Accepting the reality of the loss
Finding new ways to transition to a lifestyle of mourning
Experiencing the pain of grief
Adjusting to an environment that no longer includes the lost person, object, or aspect of self
Removing emotional energy into new relationships
Individuals who have experienced a loss sometimes have a nonthreatening comforting perception that the deceased is present.
Varies from general feelings of deceased's presence to having actual sensory experiences
It is considered an abnormal form of mental and personality disorder
Sometimes they manifest as dreams or conversations; sometimes they involve senses and include vision, hallucinations or the perception of voices, smells or touch.
A sense of presence is though to be a form of searching behavior, a means of consiously or unconsciously denying the reality of a loss.
Involuntary and unexpected appearance of emotions and behaviors associated with grief
Occurs in response to routine events and sometimes results in emotional outbursts
Sometimes, it is triggered by the experiences shared with the deceased such as music or places
Sometimes, it is an unrelated event such as a death that took place in a movie.
Grief attacks are consistent with the normal growth pattern of an individual
45 to 65 years
65 + years
18 to 45 years
12 to 18 years
It is the same as "unresolved grief"
It is also called "dysfunctional grieving"
It is a delayed or exaggerated response to a perceived, actual, or potential loss
It is the direct opposite of simple grief
When an individual gets stuck in the grief process and becomes depressed
When a person is unable to express feelings
When a person provides the reassurance or support to trust the grief process and believes that all losses can be worked through
When the patient cannot find anyone in his or her daily life who acts as a needed listener.
When an individual suffers a loss that stirs up other, unresolved losses and causes him or her to explore long-standing feelings or emotional concerns.
When loss is experienced and cannot openly acknowledge it
When loss is not socially accepted or publicly shared
Death of a spouse from cancer
Loss of a partner from HIV/AIDS
Death of a friend from death addiction
Complicated grieving related to weight loss as evidenced by an inability to eat as caused by anorexia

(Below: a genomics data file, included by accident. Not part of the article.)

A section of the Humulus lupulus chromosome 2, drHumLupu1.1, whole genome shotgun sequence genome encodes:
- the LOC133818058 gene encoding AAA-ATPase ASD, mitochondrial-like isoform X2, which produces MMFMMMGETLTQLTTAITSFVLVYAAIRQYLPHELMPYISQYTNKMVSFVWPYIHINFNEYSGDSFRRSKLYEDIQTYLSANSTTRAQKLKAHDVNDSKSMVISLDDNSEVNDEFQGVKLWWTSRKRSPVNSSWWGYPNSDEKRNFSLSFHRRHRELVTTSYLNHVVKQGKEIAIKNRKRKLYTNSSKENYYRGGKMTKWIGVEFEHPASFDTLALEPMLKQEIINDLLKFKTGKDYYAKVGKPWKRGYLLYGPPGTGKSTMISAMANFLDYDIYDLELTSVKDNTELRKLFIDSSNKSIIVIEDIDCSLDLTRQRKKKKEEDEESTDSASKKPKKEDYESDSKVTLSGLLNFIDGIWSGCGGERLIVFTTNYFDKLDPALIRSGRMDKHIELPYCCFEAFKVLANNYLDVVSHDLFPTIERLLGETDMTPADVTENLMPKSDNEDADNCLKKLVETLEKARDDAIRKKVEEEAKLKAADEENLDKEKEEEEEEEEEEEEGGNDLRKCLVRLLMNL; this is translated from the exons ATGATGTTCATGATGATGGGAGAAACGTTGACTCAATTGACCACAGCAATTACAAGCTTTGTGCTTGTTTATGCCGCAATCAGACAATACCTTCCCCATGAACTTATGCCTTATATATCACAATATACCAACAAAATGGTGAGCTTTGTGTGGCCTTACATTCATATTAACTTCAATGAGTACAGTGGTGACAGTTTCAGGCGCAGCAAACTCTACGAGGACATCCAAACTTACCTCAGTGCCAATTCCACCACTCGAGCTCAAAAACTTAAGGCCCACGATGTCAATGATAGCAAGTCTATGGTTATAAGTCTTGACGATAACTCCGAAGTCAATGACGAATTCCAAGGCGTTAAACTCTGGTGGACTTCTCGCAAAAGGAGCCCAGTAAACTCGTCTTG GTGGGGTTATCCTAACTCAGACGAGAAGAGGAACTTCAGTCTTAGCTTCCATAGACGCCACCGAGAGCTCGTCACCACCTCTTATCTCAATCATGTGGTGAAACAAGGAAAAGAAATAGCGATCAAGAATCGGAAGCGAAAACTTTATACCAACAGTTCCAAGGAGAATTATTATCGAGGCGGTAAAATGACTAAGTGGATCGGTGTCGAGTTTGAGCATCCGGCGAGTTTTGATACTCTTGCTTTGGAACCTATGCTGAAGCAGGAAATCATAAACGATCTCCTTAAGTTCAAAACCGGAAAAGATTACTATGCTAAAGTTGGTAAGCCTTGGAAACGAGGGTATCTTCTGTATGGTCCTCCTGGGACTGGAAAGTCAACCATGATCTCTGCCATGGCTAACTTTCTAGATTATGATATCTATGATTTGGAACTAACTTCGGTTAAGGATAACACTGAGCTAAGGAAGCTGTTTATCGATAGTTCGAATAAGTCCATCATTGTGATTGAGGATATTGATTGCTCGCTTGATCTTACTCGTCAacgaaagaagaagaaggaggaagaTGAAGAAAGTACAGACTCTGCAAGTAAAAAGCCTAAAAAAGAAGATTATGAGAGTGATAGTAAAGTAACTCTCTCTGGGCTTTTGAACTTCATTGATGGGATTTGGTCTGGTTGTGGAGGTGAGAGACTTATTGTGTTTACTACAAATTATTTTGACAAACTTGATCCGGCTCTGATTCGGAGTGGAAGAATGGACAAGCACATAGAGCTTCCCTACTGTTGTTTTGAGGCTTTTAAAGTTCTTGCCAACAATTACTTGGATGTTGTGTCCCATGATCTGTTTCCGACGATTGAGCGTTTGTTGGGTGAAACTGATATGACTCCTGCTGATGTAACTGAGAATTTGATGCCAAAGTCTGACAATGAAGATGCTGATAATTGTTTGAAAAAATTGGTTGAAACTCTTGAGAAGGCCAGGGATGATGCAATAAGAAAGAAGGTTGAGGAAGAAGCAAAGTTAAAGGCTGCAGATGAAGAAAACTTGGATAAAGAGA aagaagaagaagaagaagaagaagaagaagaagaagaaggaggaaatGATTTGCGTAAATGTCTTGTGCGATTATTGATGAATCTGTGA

Disenfranchised grief, related to incessant mourning, as evidenced by the sudden death of daughter, chronic fatigue and weight loss
Complicated grieving, related to bereavement overload, secondary to death of daughter and husband as evidenced by refusal for self-care, abstaining from participation in church activities, and the inability to discuss the deceased without crying, alterations in eating habits, and interference with performance of ADL's
Delayed grief,related to bereavement overload secondary to complicated grieving, as evidenced by incessant crying, lack of appetite and social isolation
Increase self esteem through cosmetic improvements
Promotion of sleep and rest
Participate in planning care for patients based on patient needs
Review patient's plan of care and recommend revisions as needed
Review and follow defined prioritizations for patient care
Use clinical pathways, care maps or care plans to guide and review patient care
Participate with patient's religious and cultural practices to build rapport
In the Western tradition, the grieving process is usually personal and private with emotional restraint
Grief is expressed in a basic and universal expression across cultures and traditions
The Northern tradition of people belonging to the upper hemisphere of the globe is related to climate changes
In Eastern nations, respect for the dead is shown by loud wailing, and physical demonstration of grief for a specified period
Grieving related to potential loss of physiopsychosocial well being
Complicated grieving related to loss of significant other
Despair related to cultural discrepancies and dysfunctions
Hopelessness related to failing or deteriorating physiologic condition
Interrupted family process related to situational transition or crisis
When possible, allow parents to see, touch and hold the infant, so that they can face the reality of the situaion and resolve their grief
Be aware of how children view or understand death, both of their own and that of others.
During a still birth, it is not recommended to show the dead child to prevent complicated grieving
Refer to the baby as "your baby", "your son", or "your daughter" or use the given name to reinforce that the baby was indeed a unique individual who was loved and will be missed
Allow young children to visit a dying parent or grandparent if all parties agree.
Respect the family's wishes in how and what to tell children about serious illness, dying and death
Treat the family and child as a unit.
Parents should be encouraged to leave the dying child alone to rest
Understand that decisions to end treatment can be more difficult when children are involved
Do not resuscitate
Withhold other care
May be indicated in patient's living will
Power of attorney
Durable powers of attorney